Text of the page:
As an OB nurse, one of the most unfortunate and all too often scenarios we encounter is having to take care of women who have had little or no prenatal care. When they present to our unit, for a moment we hold our breath. Will this be the patient that escaped any pregnancy-related complications? Will she deliver a healthy baby, screaming and pink…or will this be the patient that walks in and makes us all scramble? We have all seen horrible outcomes from these scenarios. It’s easy to lose empathy for people who do not get adequate prenatal care.
Growing up, my mother made sure that I never missed a routine doctor’s appointment and she made me get a dental checkup every 6 months. When I found out I was pregnant with my daughter, I was all of two weeks pregnant, and living in England. I was not a citizen, and I wasn’t sure when I was coming back to the United States. I was twenty-four years old, but felt like I was fourteen. Pregnant, and in a country that was not my own, I worried about how I would get the care I knew I needed. My mother-in-law was a midwife in England at the time. She made an appointment for me to see a provider, who confirmed I was pregnant and gave me prenatal vitamins. Although I ended up flying back to the United States three months later, I was fortunate to be given the care I desperately needed for the three months that I was there.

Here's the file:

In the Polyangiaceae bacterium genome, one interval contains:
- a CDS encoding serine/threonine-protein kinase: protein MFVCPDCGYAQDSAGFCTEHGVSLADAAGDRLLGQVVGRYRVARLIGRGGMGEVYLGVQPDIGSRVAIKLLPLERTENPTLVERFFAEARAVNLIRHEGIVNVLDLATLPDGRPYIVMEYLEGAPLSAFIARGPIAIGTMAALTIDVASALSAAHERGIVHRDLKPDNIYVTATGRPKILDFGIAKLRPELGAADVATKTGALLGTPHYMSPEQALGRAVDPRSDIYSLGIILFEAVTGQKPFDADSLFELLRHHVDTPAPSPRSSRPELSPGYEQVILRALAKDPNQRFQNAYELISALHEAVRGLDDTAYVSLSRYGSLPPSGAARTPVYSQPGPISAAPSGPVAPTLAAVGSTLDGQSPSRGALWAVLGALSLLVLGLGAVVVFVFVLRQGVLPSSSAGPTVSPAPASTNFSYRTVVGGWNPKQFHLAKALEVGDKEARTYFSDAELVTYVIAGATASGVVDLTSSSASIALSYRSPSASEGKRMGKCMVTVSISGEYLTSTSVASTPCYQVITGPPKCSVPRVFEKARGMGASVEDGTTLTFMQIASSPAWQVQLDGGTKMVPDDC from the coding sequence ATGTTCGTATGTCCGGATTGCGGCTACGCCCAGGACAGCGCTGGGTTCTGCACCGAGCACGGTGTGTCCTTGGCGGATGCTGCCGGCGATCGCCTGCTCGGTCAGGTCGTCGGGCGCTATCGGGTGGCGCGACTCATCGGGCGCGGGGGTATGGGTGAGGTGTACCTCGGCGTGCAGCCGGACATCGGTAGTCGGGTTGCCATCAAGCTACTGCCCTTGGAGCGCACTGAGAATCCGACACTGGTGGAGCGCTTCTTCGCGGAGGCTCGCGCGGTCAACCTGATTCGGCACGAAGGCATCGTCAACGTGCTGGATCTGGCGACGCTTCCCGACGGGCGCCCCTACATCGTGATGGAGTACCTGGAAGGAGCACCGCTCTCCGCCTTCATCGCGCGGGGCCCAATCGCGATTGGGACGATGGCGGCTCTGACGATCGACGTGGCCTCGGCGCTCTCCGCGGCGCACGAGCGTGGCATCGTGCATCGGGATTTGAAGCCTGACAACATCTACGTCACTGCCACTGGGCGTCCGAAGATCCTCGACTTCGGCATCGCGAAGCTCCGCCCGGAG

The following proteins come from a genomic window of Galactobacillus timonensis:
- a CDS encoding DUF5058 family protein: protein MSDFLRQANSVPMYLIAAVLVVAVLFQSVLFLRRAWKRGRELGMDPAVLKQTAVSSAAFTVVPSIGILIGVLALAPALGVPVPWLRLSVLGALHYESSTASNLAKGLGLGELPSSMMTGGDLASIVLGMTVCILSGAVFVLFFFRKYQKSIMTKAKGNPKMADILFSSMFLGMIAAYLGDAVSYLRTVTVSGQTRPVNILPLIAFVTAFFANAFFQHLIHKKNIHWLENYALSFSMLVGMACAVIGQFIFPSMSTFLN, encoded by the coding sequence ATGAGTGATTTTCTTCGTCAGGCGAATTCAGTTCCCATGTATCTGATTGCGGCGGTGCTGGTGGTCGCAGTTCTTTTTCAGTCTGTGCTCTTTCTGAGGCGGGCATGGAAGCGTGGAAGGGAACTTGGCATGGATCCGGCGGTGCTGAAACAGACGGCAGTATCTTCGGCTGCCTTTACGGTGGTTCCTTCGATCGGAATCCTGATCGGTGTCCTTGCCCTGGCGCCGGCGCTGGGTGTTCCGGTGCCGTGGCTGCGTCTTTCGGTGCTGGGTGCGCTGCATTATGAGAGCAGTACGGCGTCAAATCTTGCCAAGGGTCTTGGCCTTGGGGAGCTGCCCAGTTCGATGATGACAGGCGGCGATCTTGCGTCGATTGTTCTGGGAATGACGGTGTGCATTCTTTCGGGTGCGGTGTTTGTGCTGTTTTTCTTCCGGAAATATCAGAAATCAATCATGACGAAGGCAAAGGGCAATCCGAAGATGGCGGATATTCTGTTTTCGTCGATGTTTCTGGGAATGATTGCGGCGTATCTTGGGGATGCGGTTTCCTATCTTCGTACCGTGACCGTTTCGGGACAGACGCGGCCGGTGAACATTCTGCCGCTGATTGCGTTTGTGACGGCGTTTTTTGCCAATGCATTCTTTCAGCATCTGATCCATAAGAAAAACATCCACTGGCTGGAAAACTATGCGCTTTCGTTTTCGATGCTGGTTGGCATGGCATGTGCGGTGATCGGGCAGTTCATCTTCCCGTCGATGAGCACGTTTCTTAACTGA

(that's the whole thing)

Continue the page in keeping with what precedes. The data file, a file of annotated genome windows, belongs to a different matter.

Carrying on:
Once, when working triage, a woman came to the hospital very pregnant. She did not have a provider, and had only gone to a local clinic once, early in her pregnancy. She lived in a very rural area, and did not have much family here. Honestly, she was very young, very poor, and very uneducated. But here she was in front of me, flushed, sweating, and swollen. I was still a new nurse, just off of orientation, but even I knew that something was very wrong. Her eyes were glossy and puffy, and she didn’t seem to be hearing or understanding what I was asking. When I took her blood pressure, the cuff kept inflating in an endless attempt to take her blood pressure. The nurse that had been my preceptor came into triage. She did not speak, but I watched as she glanced at the oxygen on the wall, making sure there was a nonrebreather mask and oxygen tubing readily available. At the time, I did not know how she could have known I would need it; she had only seen the woman walk in. She had been at the bedside for less than 30 seconds when the patient starting seizing.